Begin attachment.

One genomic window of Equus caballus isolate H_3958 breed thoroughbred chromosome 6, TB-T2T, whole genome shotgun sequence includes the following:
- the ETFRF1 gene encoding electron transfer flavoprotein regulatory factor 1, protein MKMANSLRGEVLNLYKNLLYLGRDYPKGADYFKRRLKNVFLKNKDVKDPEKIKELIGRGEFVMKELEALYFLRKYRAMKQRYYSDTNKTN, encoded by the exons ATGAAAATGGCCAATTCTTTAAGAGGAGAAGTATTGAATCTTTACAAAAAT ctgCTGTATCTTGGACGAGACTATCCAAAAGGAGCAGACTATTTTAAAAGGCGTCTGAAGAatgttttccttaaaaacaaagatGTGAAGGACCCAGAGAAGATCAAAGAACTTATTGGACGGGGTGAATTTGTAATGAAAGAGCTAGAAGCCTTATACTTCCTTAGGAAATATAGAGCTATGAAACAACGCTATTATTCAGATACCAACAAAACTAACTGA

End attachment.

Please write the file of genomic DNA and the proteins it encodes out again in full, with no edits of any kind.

One genomic window of Equus caballus isolate H_3958 breed thoroughbred chromosome 6, TB-T2T, whole genome shotgun sequence includes the following:
- the ETFRF1 gene encoding electron transfer flavoprotein regulatory factor 1, protein MKMANSLRGEVLNLYKNLLYLGRDYPKGADYFKRRLKNVFLKNKDVKDPEKIKELIGRGEFVMKELEALYFLRKYRAMKQRYYSDTNKTN, encoded by the exons ATGAAAATGGCCAATTCTTTAAGAGGAGAAGTATTGAATCTTTACAAAAAT ctgCTGTATCTTGGACGAGACTATCCAAAAGGAGCAGACTATTTTAAAAGGCGTCTGAAGAatgttttccttaaaaacaaagatGTGAAGGACCCAGAGAAGATCAAAGAACTTATTGGACGGGGTGAATTTGTAATGAAAGAGCTAGAAGCCTTATACTTCCTTAGGAAATATAGAGCTATGAAACAACGCTATTATTCAGATACCAACAAAACTAACTGA